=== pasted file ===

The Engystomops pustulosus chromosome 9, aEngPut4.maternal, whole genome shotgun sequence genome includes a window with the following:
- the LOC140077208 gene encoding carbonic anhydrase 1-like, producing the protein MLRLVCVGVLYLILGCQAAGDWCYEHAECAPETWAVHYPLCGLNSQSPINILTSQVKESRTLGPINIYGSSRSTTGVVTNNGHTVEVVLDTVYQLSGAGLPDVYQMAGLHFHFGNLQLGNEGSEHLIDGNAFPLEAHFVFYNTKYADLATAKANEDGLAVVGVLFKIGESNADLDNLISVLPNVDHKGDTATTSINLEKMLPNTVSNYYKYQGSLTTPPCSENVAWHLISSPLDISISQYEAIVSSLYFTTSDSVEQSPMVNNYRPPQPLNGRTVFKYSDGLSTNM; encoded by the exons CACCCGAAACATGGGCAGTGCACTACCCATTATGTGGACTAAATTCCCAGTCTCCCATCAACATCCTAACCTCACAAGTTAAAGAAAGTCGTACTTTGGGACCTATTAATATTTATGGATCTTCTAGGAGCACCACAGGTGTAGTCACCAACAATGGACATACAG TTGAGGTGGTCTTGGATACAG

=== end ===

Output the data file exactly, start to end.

The Engystomops pustulosus chromosome 9, aEngPut4.maternal, whole genome shotgun sequence genome includes a window with the following:
- the LOC140077208 gene encoding carbonic anhydrase 1-like, producing the protein MLRLVCVGVLYLILGCQAAGDWCYEHAECAPETWAVHYPLCGLNSQSPINILTSQVKESRTLGPINIYGSSRSTTGVVTNNGHTVEVVLDTVYQLSGAGLPDVYQMAGLHFHFGNLQLGNEGSEHLIDGNAFPLEAHFVFYNTKYADLATAKANEDGLAVVGVLFKIGESNADLDNLISVLPNVDHKGDTATTSINLEKMLPNTVSNYYKYQGSLTTPPCSENVAWHLISSPLDISISQYEAIVSSLYFTTSDSVEQSPMVNNYRPPQPLNGRTVFKYSDGLSTNM; encoded by the exons CACCCGAAACATGGGCAGTGCACTACCCATTATGTGGACTAAATTCCCAGTCTCCCATCAACATCCTAACCTCACAAGTTAAAGAAAGTCGTACTTTGGGACCTATTAATATTTATGGATCTTCTAGGAGCACCACAGGTGTAGTCACCAACAATGGACATACAG TTGAGGTGGTCTTGGATACAG